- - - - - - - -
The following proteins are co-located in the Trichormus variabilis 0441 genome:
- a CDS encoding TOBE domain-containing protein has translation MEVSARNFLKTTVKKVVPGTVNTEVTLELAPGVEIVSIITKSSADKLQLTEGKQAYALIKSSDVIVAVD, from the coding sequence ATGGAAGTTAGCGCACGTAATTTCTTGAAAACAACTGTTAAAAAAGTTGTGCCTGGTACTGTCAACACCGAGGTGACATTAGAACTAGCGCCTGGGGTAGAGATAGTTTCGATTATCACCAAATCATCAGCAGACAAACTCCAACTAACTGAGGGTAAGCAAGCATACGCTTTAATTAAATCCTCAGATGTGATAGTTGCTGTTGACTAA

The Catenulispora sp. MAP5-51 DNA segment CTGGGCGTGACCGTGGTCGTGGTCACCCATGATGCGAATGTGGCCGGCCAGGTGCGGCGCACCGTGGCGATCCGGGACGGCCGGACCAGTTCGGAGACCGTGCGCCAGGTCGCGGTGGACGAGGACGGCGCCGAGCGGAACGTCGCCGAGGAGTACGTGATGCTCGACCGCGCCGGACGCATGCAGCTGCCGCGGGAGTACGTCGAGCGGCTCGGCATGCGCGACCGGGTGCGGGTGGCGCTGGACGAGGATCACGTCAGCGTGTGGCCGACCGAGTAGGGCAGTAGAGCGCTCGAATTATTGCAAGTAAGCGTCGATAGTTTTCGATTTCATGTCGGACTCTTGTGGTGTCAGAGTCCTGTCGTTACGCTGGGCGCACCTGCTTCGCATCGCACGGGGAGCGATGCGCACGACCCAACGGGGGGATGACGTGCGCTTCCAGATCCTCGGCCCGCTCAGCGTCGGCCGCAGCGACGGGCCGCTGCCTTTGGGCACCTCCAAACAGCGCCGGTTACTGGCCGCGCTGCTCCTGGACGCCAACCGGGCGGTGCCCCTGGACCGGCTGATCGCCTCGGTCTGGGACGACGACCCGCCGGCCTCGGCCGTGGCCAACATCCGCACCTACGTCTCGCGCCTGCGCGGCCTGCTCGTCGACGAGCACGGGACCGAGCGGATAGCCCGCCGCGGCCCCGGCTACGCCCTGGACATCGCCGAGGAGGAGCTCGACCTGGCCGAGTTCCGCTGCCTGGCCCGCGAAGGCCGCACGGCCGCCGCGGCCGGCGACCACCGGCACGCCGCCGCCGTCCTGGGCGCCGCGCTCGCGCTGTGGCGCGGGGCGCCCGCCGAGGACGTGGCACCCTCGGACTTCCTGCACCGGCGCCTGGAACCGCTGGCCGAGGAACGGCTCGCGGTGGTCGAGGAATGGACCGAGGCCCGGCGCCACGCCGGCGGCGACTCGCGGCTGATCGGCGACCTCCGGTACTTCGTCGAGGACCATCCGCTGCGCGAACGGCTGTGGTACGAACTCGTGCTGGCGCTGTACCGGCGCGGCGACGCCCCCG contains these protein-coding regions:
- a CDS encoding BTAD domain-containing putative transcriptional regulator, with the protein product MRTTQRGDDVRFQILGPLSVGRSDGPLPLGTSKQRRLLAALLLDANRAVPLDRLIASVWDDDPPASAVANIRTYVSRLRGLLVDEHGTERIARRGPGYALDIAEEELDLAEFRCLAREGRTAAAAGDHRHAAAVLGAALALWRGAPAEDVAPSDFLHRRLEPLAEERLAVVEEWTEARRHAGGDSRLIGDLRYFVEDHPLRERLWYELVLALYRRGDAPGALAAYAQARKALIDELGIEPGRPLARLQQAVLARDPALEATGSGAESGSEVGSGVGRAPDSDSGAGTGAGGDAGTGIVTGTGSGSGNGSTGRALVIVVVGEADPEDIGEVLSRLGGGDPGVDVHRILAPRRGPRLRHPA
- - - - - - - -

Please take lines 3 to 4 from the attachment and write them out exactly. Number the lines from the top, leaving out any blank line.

The Catenulispora sp. MAP5-51 DNA segment CTGGGCGTGACCGTGGTCGTGGTCACCCATGATGCGAATGTGGCCGGCCAGGTGCGGCGCACCGTGGCGATCCGGGACGGCCGGACCAGTTCGGAGACCGTGCGCCAGGTCGCGGTGGACGAGGACGGCGCCGAGCGGAACGTCGCCGAGGAGTACGTGATGCTCGACCGCGCCGGACGCATGCAGCTGCCGCGGGAGTACGTCGAGCGGCTCGGCATGCGCGACCGGGTGCGGGTGGCGCTGGACGAGGATCACGTCAGCGTGTGGCCGACCGAGTAGGGCAGTAGAGCGCTCGAATTATTGCAAGTAAGCGTCGATAGTTTTCGATTTCATGTCGGACTCTTGTGGTGTCAGAGTCCTGTCGTTACGCTGGGCGCACCTGCTTCGCATCGCACGGGGAGCGATGCGCACGACCCAACGGGGGGATGACGTGCGCTTCCAGATCCTCGGCCCGCTCAGCGTCGGCCGCAGCGACGGGCCGCTGCCTTTGGGCACCTCCAAACAGCGCCGGTTACTGGCCGCGCTGCTCCTGGACGCCAACCGGGCGGTGCCCCTGGACCGGCTGATCGCCTCGGTCTGGGACGACGACCCGCCGGCCTCGGCCGTGGCCAACATCCGCACCTACGTCTCGCGCCTGCGCGGCCTGCTCGTCGACGAGCACGGGACCGAGCGGATAGCCCGCCGCGGCCCCGGCTACGCCCTGGACATCGCCGAGGAGGAGCTCGACCTGGCCGAGTTCCGCTGCCTGGCCCGCGAAGGCCGCACGGCCGCCGCGGCCGGCGACCACCGGCACGCCGCCGCCGTCCTGGGCGCCGCGCTCGCGCTGTGGCGCGGGGCGCCCGCCGAGGACGTGGCACCCTCGGACTTCCTGCACCGGCGCCTGGAACCGCTGGCCGAGGAACGGCTCGCGGTGGTCGAGGAATGGACCGAGGCCCGGCGCCACGCCGGCGGCGACTCGCGGCTGATCGGCGACCTCCGGTACTTCGTCGAGGACCATCCGCTGCGCGAACGGCTGTGGTACGAACTCGTGCTGGCGCTGTACCGGCGCGGCGACGCCCCCG contains these protein-coding regions:
- a CDS encoding BTAD domain-containing putative transcriptional regulator, with the protein product MRTTQRGDDVRFQILGPLSVGRSDGPLPLGTSKQRRLLAALLLDANRAVPLDRLIASVWDDDPPASAVANIRTYVSRLRGLLVDEHGTERIARRGPGYALDIAEEELDLAEFRCLAREGRTAAAAGDHRHAAAVLGAALALWRGAPAEDVAPSDFLHRRLEPLAEERLAVVEEWTEARRHAGGDSRLIGDLRYFVEDHPLRERLWYELVLALYRRGDAPGALAAYAQARKALIDELGIEPGRPLARLQQAVLARDPALEATGSGAESGSEVGSGVGRAPDSDSGAGTGAGGDAGTGIVTGTGSGSGNGSTGRALVIVVVGEADPEDIGEVLSRLGGGDPGVDVHRILAPRRGPRLRHPA